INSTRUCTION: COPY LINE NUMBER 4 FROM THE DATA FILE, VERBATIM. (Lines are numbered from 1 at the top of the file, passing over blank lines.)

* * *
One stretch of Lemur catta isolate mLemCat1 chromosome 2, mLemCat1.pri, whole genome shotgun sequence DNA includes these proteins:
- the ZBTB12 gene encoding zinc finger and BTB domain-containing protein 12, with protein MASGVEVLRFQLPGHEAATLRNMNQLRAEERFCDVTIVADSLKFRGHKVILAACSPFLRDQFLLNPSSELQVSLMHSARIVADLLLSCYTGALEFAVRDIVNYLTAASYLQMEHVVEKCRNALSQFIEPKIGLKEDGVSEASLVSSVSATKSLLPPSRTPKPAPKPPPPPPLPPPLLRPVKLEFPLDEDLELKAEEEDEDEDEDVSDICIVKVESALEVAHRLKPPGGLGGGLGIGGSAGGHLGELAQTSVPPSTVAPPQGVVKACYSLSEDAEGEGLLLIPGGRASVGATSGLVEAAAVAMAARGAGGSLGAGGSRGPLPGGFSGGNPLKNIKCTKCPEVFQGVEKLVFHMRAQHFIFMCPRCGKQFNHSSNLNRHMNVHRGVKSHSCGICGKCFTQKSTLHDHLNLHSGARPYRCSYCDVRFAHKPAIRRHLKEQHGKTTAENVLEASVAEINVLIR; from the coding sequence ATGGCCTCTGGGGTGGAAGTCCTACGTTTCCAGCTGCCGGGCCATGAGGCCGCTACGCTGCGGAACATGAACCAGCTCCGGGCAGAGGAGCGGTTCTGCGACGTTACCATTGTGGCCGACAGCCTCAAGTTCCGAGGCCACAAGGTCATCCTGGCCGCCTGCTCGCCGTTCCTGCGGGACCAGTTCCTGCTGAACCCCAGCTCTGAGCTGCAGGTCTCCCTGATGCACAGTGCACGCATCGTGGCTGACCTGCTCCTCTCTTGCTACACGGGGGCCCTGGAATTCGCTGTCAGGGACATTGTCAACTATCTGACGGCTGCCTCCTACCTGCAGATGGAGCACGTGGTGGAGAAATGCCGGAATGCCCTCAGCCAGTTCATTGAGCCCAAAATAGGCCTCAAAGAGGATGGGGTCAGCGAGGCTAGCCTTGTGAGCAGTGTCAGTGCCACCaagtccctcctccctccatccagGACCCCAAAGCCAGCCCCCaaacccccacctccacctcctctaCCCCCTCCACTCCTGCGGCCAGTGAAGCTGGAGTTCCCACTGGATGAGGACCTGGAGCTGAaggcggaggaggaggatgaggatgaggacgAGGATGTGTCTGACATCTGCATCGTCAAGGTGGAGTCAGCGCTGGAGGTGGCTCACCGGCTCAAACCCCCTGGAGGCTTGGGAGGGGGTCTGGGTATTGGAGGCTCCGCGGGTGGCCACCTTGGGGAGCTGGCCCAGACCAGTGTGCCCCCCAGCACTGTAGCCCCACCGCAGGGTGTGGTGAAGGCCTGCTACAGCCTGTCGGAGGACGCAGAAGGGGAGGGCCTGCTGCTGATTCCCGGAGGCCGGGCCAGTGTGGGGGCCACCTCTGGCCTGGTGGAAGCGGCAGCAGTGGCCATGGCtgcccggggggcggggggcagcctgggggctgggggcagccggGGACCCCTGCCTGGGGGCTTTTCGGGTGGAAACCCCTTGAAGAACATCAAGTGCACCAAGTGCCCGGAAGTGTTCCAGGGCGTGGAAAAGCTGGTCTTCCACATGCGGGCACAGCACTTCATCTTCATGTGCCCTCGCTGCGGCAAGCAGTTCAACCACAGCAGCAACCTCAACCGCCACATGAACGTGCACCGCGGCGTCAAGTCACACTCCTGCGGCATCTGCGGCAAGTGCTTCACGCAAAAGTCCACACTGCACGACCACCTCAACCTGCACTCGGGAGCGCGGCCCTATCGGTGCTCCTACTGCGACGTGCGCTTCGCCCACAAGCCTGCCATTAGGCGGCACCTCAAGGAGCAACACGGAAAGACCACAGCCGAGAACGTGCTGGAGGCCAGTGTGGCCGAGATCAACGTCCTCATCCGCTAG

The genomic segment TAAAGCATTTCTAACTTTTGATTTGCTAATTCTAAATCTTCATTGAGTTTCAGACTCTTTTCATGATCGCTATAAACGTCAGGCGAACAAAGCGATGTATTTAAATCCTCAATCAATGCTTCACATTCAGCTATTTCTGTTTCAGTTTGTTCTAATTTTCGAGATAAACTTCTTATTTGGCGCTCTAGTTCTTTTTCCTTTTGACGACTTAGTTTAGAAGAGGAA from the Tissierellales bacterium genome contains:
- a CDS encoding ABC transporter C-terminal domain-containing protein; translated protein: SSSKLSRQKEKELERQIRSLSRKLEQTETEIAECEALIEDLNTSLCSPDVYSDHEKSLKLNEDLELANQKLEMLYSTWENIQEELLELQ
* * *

- a CDS encoding ABC transporter C-terminal domain-containing protein; translated protein: SSSKLSRQKEKELERQIRSLSRKLEQTETEIAECEALIEDLNTSLCSPDVYSDHEKSLKLNEDLELANQKLEMLYSTWENIQEELLELQ